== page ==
Improving access to primary care for deprived older people living in rural areas: a mixed method study
N.B This abstract outlines ongoing work. Early findings from the realist review, cohort analysis and qualitative work will be presented.
Nine million people live in rural areas of England, of whom one in five is over 65 years old. In rural areas, the population of over 85 year olds is the fastest growing age group. Poverty is high in older rural people with a sixth of rural pensioners living below the poverty threshold (below 60% of median income). Access to primary care for rural older people is challenging with one in five living more than 4km from their GP practice and one in three not having access to a car. Poor access leads to preventable health inequalities, and increased use of urgent care services.
The aim of this study is to develop an intervention to improve access to high-quality primary care in socioeconomically disadvantaged older people in rural areas.An innovative mixed method design following the MRC developing complex interventions guidance is being used.The following methods will be used to develop theory: a) a realist review, b) an analysis of the English Longitudinal Study of Ageing (ELSA) and c) focus groups and semi-structured interviews with patients, clinicians and commissioners. The realist review identifies, from published and grey literature what works, for whom and in what context. Theory generated from the realist review will be tested in the ELSA analysis using structural equation modelling. Semi-structured interviews and focus groups will be used to explore underlying mechanisms and will include vignettes to test theory.A triangulation protocol ensures that each of these components can inform each other in an iterative manner. Using three different, but complimentary, methods to look at the same problem will ensure a fuller understanding of the issue. Data will be synthesised to one overall theory using a realist perspective.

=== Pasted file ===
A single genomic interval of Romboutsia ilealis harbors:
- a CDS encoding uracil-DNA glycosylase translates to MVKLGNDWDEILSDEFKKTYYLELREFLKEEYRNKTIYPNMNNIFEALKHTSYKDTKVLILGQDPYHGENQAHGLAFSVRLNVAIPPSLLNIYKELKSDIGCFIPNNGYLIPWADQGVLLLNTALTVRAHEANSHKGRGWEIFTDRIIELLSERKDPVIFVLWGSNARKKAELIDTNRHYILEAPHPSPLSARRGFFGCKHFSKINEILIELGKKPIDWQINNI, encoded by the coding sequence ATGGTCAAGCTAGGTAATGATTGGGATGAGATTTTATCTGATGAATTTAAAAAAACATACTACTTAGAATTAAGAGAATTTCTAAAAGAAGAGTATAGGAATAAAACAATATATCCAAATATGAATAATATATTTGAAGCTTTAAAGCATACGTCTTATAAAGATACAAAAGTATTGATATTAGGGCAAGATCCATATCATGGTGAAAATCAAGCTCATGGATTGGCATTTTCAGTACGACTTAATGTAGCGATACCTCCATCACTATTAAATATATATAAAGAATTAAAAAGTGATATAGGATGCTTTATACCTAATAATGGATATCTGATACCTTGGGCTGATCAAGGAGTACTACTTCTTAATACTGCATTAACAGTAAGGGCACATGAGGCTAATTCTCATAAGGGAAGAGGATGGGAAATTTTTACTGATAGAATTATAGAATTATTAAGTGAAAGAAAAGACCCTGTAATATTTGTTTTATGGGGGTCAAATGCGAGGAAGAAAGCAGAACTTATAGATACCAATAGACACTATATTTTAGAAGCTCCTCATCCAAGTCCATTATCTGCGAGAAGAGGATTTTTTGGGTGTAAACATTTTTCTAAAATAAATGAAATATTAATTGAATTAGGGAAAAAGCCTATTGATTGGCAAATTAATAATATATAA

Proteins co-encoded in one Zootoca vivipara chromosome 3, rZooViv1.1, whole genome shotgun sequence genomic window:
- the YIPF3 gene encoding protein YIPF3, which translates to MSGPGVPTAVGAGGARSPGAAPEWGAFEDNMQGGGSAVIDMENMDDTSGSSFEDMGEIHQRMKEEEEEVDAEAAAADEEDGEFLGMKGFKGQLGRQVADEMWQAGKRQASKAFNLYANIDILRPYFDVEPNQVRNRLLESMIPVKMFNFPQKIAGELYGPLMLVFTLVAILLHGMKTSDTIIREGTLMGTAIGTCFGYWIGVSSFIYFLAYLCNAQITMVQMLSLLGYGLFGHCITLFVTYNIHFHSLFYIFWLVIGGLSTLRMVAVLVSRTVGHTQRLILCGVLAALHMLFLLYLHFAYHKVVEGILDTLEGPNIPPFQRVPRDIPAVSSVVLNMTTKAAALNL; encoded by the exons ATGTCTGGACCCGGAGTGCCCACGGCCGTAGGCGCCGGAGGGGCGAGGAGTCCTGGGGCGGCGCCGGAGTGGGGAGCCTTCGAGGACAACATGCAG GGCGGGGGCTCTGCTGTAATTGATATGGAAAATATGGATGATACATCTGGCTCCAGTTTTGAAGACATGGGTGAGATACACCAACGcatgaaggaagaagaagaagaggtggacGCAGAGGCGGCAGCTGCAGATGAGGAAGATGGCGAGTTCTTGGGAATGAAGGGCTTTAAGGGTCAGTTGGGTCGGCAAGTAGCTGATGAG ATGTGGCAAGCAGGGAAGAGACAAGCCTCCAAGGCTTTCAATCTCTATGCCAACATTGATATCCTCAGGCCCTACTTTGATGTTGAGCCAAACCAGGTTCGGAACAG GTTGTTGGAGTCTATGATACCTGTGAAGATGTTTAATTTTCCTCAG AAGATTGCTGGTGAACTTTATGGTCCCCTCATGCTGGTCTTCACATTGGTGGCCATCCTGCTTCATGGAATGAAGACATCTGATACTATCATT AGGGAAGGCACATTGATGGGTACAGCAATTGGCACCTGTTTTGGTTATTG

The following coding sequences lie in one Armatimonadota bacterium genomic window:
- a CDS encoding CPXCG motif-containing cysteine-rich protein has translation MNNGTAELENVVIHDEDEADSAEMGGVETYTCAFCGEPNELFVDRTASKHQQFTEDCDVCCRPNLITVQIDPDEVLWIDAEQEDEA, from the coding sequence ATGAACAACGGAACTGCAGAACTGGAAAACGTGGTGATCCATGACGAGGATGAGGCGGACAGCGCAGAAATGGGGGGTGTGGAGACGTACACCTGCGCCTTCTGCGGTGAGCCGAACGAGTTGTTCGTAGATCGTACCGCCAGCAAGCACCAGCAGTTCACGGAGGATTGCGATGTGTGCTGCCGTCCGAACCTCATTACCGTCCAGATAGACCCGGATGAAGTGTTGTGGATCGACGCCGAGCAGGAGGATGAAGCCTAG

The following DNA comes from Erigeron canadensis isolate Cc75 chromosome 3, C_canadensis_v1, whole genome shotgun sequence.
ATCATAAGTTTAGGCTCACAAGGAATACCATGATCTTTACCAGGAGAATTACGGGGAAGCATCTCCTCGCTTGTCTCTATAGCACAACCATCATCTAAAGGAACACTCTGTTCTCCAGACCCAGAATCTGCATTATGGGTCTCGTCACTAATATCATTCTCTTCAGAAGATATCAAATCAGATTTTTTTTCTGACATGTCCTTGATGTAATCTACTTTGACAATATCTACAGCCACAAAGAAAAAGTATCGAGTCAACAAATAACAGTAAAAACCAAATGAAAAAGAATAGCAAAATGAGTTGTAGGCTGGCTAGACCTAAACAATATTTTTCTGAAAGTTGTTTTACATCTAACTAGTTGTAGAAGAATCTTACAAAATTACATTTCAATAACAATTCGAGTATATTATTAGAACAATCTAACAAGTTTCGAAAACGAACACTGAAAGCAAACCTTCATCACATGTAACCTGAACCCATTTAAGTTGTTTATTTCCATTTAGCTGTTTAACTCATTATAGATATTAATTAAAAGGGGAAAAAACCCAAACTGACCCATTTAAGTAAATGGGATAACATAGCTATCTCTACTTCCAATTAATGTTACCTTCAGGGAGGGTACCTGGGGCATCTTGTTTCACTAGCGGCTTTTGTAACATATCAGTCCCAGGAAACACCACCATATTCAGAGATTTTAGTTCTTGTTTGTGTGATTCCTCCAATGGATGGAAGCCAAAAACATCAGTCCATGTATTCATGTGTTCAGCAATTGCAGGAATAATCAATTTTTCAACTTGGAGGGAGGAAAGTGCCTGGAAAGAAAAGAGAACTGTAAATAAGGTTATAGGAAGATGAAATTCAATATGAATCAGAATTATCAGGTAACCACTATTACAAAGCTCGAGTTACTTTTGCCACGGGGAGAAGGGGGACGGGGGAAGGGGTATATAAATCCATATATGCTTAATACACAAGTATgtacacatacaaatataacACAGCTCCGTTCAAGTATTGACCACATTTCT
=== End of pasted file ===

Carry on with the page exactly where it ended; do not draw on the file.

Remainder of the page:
Based on results an intervention will be developed. Dialogues with clinicians, commissioners and patient groups will be used to iteratively refine the intervention and ensure it is feasible and practical for the NHS.Consequence This study uses a novel mixed method design to integrate multiple sources of evidence in order to develop a complex intervention.The research has the potential to improve access to primary care for some of the most vulnerable people in society. Through improving access and engagement with primary care, it is expected that patients will contact primary care at an earlier stage to facilitate early management. This will improve patient health, narrow health inequalities and reduce use of urgent care services.
- John Ford, Queen Mary's University, London, UK
- Andy Jones, Queen Mary's University, London, UK
- Geoff Wong
- Tom Shakespeare, Queen Mary's University, London, UK
- Tom Porter, Queen Mary's University, London, UK
- Nick Steel, Queen Mary's University, London, UK